Five for the Future (of WordPress)

October 13th, 2014

Speaking of Matt Mullenweg (I’m catching up on his blog)… he has a great suggestion for how companies that benefit from WordPress can contribute to its longevity. He suggests:

I think a good rule of thumb that will scale with the community as it continues to grow is that organizations that want to grow the WordPress pie (and not just their piece of it) should dedicate 5% of their people to working on something to do with core — be it development, documentation, security, support forums, theme reviews, training, testing, translation or whatever it might be that helps move WordPress mission forward.

This is a great suggestion. We at Plain do some WordPress work. We also have a premium theme called Aspen. And our best-selling product, outside of Barley CMS, is our WordPress plugin Barley for WordPress. So, we definitely benefit from WordPress.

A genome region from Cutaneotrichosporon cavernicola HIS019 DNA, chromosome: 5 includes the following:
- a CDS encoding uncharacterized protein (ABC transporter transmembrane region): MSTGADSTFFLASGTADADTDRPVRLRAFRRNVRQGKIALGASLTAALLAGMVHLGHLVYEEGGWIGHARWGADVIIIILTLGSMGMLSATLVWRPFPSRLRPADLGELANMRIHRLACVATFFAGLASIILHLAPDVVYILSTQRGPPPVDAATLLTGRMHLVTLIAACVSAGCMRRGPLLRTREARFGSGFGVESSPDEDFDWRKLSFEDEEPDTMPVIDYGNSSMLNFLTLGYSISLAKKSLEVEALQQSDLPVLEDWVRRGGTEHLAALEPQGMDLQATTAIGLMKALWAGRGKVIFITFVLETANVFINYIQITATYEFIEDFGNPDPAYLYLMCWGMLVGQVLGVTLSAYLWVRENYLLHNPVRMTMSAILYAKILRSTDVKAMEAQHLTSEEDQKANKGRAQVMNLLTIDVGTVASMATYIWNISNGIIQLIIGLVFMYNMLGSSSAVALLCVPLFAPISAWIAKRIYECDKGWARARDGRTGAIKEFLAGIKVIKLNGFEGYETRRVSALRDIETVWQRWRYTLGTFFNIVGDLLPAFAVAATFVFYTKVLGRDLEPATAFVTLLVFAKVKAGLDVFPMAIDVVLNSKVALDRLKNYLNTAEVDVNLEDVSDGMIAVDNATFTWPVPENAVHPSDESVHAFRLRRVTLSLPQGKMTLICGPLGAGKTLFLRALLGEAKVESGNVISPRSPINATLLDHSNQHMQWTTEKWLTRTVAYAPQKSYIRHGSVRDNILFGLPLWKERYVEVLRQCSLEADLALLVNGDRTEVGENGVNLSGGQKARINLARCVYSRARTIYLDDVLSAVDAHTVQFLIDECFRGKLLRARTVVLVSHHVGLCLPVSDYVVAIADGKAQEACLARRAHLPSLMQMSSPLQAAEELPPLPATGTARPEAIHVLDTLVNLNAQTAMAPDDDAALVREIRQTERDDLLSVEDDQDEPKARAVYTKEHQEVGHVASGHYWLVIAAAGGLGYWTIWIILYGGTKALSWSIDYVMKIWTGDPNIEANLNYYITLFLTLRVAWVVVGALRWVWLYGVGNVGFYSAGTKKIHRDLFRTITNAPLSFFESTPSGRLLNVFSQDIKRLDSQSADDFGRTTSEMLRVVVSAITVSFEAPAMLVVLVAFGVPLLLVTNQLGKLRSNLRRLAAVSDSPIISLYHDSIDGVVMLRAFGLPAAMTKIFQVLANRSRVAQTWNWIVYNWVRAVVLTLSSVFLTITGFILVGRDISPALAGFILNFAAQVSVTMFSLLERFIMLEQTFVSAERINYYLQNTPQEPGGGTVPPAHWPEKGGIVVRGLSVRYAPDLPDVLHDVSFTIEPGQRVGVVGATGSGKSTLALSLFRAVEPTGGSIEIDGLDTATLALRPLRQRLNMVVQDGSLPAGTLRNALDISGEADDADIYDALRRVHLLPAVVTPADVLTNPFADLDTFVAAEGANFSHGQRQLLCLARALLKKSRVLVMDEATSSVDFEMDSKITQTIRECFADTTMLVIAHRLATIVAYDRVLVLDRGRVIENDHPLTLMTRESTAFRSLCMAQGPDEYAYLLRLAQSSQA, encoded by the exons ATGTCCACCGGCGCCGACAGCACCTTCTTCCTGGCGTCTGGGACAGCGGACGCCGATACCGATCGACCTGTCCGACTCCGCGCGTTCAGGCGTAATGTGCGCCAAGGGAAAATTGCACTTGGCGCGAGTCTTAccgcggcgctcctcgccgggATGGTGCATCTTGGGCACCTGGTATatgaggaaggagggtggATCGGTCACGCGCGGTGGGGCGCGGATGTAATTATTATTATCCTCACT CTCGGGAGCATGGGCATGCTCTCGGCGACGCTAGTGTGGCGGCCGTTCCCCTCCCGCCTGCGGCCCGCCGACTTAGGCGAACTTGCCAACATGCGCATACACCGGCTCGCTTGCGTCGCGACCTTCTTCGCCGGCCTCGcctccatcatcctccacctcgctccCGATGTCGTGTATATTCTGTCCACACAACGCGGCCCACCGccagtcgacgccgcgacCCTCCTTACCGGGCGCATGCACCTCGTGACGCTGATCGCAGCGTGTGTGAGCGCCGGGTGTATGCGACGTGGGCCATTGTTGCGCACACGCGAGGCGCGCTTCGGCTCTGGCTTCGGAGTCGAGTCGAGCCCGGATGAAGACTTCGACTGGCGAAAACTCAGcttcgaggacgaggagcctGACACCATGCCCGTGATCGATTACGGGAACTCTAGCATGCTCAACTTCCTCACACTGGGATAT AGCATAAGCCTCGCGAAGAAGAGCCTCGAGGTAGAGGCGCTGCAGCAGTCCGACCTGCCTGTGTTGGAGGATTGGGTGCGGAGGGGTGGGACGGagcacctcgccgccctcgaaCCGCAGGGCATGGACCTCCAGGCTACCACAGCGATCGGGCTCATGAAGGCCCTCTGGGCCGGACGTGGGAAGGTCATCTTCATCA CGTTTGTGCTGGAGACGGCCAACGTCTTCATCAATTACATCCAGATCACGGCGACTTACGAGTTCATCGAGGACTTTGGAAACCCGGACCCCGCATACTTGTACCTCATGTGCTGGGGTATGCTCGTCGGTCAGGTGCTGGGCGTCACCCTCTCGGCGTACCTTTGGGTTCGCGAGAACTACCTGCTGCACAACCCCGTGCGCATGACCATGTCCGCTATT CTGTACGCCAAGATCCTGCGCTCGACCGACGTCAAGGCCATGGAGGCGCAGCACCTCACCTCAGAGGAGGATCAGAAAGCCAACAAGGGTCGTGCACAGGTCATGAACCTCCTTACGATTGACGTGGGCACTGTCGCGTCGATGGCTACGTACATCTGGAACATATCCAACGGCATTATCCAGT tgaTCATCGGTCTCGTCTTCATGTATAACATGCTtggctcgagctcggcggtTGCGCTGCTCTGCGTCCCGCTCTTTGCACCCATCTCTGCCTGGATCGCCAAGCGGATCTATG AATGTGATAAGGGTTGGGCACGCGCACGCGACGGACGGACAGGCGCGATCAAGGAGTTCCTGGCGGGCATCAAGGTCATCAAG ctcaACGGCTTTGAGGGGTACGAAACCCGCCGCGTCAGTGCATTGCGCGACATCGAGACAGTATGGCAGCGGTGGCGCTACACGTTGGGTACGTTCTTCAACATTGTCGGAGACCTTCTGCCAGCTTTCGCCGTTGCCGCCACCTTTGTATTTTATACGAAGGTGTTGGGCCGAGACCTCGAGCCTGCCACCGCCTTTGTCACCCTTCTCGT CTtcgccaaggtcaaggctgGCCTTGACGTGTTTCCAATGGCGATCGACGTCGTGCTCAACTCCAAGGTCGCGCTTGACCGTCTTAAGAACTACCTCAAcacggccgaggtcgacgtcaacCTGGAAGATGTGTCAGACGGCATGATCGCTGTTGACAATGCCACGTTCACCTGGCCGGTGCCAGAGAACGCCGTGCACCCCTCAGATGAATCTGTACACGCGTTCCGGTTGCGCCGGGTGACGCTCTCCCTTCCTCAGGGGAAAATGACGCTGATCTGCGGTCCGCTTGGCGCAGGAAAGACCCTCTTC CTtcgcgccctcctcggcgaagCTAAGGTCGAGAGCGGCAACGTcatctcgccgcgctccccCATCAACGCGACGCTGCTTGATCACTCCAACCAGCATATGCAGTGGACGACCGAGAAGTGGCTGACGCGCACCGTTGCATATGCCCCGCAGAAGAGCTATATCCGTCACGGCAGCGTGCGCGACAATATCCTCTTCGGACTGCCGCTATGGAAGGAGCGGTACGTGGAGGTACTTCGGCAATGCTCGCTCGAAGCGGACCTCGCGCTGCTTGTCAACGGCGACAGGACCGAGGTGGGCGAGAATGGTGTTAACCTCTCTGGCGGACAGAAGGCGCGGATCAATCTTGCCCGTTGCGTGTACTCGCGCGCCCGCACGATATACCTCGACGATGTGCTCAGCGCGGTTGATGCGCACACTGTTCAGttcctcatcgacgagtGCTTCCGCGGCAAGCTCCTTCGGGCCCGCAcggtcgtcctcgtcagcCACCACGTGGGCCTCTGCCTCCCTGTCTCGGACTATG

One way we try to give back, in addition to all of our code going out under the GPL, is to do “double donations”. I wrote about this on our company blog a few weeks go. We only recently started doing this. While we’ve always paid for any code we’ve used that people sold, we hadn’t always donated to those whose plugins have a donate link next to them. Shame on us.

Asking our clients to double the donation amount does — in our minds — two things; 1) it helps our client see the value in the “little bits” of code they gather to get their site to work. Some plugins are deceivingly simple yet they are incredibly valuable. That value is worth rewarding. 2) We hope it keeps the entire eco-system moving by allowing the developers some much needed time to support the plugins they put out there and perhaps make more useful bits of code.

Matt’s suggestion pushes the best and most needed resource into the eco-system; time. Ours pushes some cash into it. Both are good.

So let’s do both. Devote 5% of our workforce to helping the WordPress eco-system (for Plain, this would be measured in hours-per-week rather than number of employees) and have both the agency and the client donate for the code used when a developer or designer asks for donations. Oh, and this doesn’t need to be limited to WordPress.